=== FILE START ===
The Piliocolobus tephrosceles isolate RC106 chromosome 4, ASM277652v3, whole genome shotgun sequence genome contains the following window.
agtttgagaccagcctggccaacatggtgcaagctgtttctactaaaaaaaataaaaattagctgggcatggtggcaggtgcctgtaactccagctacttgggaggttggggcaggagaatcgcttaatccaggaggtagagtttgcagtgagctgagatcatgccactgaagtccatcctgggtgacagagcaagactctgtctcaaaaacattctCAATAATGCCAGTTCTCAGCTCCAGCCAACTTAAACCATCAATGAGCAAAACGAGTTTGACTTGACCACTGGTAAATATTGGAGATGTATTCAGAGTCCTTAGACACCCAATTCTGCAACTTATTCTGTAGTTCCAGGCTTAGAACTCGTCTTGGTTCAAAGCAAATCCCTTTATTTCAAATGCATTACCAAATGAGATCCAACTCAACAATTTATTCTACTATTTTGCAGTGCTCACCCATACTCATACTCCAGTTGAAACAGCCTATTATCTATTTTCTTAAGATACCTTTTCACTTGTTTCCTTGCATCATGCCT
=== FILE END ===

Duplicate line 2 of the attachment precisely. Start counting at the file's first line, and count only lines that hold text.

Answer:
agtttgagaccagcctggccaacatggtgcaagctgtttctactaaaaaaaataaaaattagctgggcatggtggcaggtgcctgtaactccagctacttgggaggttggggcaggagaatcgcttaatccaggaggtagagtttgcagtgagctgagatcatgccactgaagtccatcctgggtgacagagcaagactctgtctcaaaaacattctCAATAATGCCAGTTCTCAGCTCCAGCCAACTTAAACCATCAATGAGCAAAACGAGTTTGACTTGACCACTGGTAAATATTGGAGATGTATTCAGAGTCCTTAGACACCCAATTCTGCAACTTATTCTGTAGTTCCAGGCTTAGAACTCGTCTTGGTTCAAAGCAAATCCCTTTATTTCAAATGCATTACCAAATGAGATCCAACTCAACAATTTATTCTACTATTTTGCAGTGCTCACCCATACTCATACTCCAGTTGAAACAGCCTATTATCTATTTTCTTAAGATACCTTTTCACTTGTTTCCTTGCATCATGCCT